Editors' Blog

Development of Prevention and Intervention Recommendations for Alzheimer’s Disease

Dementia is a generic term which refers to a condition characterized by progressive deterioration of cognitive function, especially the encoding of new information into memory, with frequent impairment of executive function, which interferes with activities of daily living.

Does Alzheimer’s even come close to being an Autoimmune Disease?

Weaver DF (2023) Alzheimer's disease as an innate autoimmune disease (AD2): A new molecular paradigm. Alzheimers Dement 19, 1086-1098.

What’s Leqembi got to do with Alzheimer’s dementia?

On January 6, 2023, the FDA granted an accelerated approval for lecanemab (branded Leqembi by Eisai and Biogen) in the treatment of early Alzheimer’s dementia (AD) patients.

Last comment on 19 June 2023 by Markku Kurkinen, PhD

APOE4 genotype and risk of developing Alzheimer’s disease

Apolipoprotein E gene allele 4 (APOE4) is a major genetic risk factor for late-onset Alzheimer’s disease (AD). Individuals carrying one copy of the APOE4 allele are known to be at 3-4-fold increased risk of developing AD compared with those carrying the more common APOE3 allele.

Last comment on 11 September 2023 by Lawrence Broxmeyer, MD

Apolipoprotein E gene allele 4 (APOE4) is not only “genetic”. APOE-ε4 alleles are known to show a distinct increase in tuberculosis [Taghi Naserpour Farivar., et al. “Apolipoprotein E Polymorphism in Tuberculosis Patients”. Journal of Applied Sciences 8.4 (2008): 719-722], Thank you.


Protecting Progress: Communicating and Using Dementia Risk Evidence

A transformation in our understanding of dementia is happening through advances in biomarkers, genetics, and other data used as dementia risk evidence (DRE) promising a future for precision dementia care.

Last comment on 30 November 2022 by Allyson Rosen, PhD, ABPP-CN

The Prion Hypothesis at Forty: Enlightening or Deceptive?

Spoiler: The prion hypothesis was developed in the context of misleading premises, skewed interpretations of experimental data and observations, and omission of previous findings and knowledge.

Last comment on 26 February 2024 by Lawrence Broxmeyer, MD

CWD Tuberculosis Found in Spongiform Disease Formerly Attributed to Prions: Its Implication towards Mad Cow Disease, Scrapie and Alzheimer’s.

Citation: Lysenko AP, Broxmeyer L MD, Vlasenko VV, et al. CWD Tuberculosis Found in Spongiform Disease Formerly Attributed to Prions: Its Implication towards Mad Cow, Disease, Scrapie and Alzheimer’s J Mol Path Epidemol. 2017, 3:2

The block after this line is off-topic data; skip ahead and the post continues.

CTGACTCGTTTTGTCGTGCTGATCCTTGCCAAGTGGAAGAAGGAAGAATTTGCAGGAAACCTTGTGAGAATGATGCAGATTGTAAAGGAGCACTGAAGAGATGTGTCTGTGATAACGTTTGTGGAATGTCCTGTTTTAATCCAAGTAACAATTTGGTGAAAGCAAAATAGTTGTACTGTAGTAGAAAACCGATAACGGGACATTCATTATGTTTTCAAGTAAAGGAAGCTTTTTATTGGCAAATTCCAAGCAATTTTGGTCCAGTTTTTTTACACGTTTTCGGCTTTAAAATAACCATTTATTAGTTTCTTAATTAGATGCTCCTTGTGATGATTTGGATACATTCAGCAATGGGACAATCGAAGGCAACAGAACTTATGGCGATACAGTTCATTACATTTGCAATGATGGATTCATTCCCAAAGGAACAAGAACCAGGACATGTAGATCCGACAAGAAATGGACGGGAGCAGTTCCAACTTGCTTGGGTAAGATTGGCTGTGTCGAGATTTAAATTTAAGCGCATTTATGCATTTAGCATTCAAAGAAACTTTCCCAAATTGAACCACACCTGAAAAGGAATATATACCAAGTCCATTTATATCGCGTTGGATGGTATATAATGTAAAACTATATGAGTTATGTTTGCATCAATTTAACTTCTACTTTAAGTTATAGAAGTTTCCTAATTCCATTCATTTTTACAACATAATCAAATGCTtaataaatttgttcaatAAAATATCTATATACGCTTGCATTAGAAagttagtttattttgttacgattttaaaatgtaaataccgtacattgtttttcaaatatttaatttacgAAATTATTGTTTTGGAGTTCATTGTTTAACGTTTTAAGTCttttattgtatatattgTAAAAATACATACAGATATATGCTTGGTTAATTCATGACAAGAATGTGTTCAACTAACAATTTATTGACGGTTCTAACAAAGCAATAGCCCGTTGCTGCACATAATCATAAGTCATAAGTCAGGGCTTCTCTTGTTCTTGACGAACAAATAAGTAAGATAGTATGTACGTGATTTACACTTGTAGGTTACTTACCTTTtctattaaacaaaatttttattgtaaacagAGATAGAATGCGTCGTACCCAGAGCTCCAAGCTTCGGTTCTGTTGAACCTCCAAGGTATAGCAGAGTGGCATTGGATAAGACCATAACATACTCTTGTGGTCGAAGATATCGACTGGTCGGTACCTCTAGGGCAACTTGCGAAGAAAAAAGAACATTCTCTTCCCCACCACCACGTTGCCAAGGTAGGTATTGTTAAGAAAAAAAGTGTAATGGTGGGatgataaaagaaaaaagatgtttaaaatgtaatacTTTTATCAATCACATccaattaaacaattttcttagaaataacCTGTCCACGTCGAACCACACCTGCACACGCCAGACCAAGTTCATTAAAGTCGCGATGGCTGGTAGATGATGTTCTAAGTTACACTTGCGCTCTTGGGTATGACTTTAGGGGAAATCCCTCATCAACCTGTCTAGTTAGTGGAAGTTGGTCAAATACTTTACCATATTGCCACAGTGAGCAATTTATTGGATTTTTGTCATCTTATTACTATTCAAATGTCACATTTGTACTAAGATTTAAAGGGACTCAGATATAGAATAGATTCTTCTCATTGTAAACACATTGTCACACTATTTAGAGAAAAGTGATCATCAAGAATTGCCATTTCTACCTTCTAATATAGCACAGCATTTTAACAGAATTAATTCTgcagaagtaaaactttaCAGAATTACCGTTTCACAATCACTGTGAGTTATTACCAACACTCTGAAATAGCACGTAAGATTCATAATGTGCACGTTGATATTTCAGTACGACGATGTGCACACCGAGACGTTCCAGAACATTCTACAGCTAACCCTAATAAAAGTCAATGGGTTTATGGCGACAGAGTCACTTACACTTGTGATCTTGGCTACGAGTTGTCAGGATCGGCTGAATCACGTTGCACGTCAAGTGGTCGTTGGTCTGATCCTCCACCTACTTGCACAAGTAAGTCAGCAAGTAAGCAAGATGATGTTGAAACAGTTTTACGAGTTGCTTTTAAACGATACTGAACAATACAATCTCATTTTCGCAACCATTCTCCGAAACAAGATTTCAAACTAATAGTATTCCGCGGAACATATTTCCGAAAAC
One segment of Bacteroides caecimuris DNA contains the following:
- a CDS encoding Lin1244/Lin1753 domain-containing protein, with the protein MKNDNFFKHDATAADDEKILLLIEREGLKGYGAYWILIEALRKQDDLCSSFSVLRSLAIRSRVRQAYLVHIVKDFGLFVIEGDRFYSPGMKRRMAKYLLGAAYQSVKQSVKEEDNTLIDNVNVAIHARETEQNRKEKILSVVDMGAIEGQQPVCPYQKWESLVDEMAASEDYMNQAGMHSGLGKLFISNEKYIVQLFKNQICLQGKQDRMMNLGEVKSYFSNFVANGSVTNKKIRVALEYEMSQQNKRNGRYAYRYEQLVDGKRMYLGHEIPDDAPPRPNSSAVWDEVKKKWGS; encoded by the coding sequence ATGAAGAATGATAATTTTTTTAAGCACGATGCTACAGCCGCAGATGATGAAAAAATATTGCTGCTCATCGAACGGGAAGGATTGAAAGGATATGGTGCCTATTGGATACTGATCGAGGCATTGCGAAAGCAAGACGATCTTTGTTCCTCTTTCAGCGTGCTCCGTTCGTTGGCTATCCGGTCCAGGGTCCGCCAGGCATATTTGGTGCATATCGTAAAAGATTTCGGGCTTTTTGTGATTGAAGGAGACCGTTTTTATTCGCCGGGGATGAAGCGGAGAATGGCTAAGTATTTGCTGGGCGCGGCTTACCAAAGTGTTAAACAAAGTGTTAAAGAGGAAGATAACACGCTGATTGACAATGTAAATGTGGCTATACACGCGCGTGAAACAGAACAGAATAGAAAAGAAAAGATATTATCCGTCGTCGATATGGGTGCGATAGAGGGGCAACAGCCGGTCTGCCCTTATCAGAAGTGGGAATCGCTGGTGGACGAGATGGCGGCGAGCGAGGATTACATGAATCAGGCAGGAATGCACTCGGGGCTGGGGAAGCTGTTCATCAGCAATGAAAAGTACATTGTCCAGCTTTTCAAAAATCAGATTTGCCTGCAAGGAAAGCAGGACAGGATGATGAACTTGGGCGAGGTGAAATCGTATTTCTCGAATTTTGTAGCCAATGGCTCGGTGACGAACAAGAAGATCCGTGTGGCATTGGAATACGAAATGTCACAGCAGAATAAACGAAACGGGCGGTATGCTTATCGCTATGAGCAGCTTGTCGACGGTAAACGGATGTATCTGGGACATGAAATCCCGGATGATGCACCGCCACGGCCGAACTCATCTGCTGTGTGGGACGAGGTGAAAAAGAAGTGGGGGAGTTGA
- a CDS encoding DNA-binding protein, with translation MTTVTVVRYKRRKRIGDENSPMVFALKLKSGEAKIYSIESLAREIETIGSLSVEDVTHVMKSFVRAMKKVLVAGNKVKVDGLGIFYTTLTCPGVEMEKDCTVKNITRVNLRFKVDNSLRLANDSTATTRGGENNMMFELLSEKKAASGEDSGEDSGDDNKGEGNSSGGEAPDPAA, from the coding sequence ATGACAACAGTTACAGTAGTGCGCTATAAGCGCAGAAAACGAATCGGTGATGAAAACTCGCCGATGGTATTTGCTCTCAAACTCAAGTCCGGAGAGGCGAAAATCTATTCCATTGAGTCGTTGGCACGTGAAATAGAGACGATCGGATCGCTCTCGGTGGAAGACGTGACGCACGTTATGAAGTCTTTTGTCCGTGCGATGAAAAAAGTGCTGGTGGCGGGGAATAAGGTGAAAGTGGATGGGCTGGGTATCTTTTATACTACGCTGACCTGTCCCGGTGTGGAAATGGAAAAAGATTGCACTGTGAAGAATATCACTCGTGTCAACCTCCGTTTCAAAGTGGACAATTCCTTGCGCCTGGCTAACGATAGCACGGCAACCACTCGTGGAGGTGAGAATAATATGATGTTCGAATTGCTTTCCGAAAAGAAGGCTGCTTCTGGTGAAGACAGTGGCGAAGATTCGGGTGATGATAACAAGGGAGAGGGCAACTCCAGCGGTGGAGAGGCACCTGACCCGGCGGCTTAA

The TSE’S or transmissible spongiform encephalopathies, include bovine spongiform encephalopathy (also called BSE or “mad cow disease”), Creutzfeldt–Jakob disease (CJD) in humans, and “scrapie” in sheep or goats (caprine spongiform encephalopathy). They remain a mystery, their cause still hotly debated. Current mad cow diagnosis lies solely in the detection of late appearing “prions”, an acronym for hypothesized, gene-less, misfolded proteins, somehow claimed to cause the disease. Yet laboratory preparations of prions contain other things, which could include unidentified bacteria or viruses. And the only real evidence that prion originator Stanley Prusiner had in his original paper that the disease agent behind “Scrapie” in sheep and goats was devoid of DNA or RNA– was based upon the fact that he couldn’t find any. Furthermore, the rigors of prion purification alone, might, in and of themselves, have killed any causative microorganism and Heino Dringer, who did pioneer work on their nature, candidly predicts “it will turn out that the prion concept is wrong.” Roels and Walravens as well as Hartly traced Mad Cow to Mycobacterium bovis. Moreover, epidemiologic maps of the origins and peak incidence of Mad Cow in the UK, suggestively match those of England’s areas of highest bovine tuberculosis, the Southwest. The neurotoxic potential of bovine tuberculosis has for some time been well known. By 1911 Alois Alzheimer called attention to “a characteristic condition of the cortical issue which Fischer referred to as ‘spongy cortical wasting” in Alzheimer’s disease (AD). But behind AD, Fischer suspected a microbe called Streptothrix which was constantly being mistaken and confused for tuberculosis. Our present investigation of the TSEs clearly shows cell-wall-deficient (CWD) tubercular mycobacteria present, verified by molecular analysis, ELISA, PCR and microscopy to cause spongiform encephalopathy.